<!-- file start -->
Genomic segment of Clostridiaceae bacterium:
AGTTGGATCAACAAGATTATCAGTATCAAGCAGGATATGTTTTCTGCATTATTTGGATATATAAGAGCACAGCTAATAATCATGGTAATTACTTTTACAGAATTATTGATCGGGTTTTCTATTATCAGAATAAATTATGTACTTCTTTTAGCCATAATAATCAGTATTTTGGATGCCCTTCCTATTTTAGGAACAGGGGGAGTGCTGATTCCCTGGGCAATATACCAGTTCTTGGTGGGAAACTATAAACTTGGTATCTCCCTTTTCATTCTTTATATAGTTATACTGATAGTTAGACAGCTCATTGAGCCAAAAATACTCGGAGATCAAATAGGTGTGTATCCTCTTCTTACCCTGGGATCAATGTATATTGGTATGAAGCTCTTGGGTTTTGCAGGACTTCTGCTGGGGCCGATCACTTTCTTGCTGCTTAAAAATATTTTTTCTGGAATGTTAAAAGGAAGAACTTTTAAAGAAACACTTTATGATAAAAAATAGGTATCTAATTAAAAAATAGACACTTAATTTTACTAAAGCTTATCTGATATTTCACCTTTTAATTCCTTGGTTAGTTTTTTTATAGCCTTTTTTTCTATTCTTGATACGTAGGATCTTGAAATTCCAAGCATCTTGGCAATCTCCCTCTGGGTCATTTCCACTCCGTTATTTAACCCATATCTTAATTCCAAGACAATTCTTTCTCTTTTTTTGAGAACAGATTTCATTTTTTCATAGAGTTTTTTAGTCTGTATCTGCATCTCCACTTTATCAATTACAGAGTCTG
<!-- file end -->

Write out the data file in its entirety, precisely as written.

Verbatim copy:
Genomic segment of Clostridiaceae bacterium:
AGTTGGATCAACAAGATTATCAGTATCAAGCAGGATATGTTTTCTGCATTATTTGGATATATAAGAGCACAGCTAATAATCATGGTAATTACTTTTACAGAATTATTGATCGGGTTTTCTATTATCAGAATAAATTATGTACTTCTTTTAGCCATAATAATCAGTATTTTGGATGCCCTTCCTATTTTAGGAACAGGGGGAGTGCTGATTCCCTGGGCAATATACCAGTTCTTGGTGGGAAACTATAAACTTGGTATCTCCCTTTTCATTCTTTATATAGTTATACTGATAGTTAGACAGCTCATTGAGCCAAAAATACTCGGAGATCAAATAGGTGTGTATCCTCTTCTTACCCTGGGATCAATGTATATTGGTATGAAGCTCTTGGGTTTTGCAGGACTTCTGCTGGGGCCGATCACTTTCTTGCTGCTTAAAAATATTTTTTCTGGAATGTTAAAAGGAAGAACTTTTAAAGAAACACTTTATGATAAAAAATAGGTATCTAATTAAAAAATAGACACTTAATTTTACTAAAGCTTATCTGATATTTCACCTTTTAATTCCTTGGTTAGTTTTTTTATAGCCTTTTTTTCTATTCTTGATACGTAGGATCTTGAAATTCCAAGCATCTTGGCAATCTCCCTCTGGGTCATTTCCACTCCGTTATTTAACCCATATCTTAATTCCAAGACAATTCTTTCTCTTTTTTTGAGAACAGATTTCATTTTTTCATAGAGTTTTTTAGTCTGTATCTGCATCTCCACTTTATCAATTACAGAGTCTG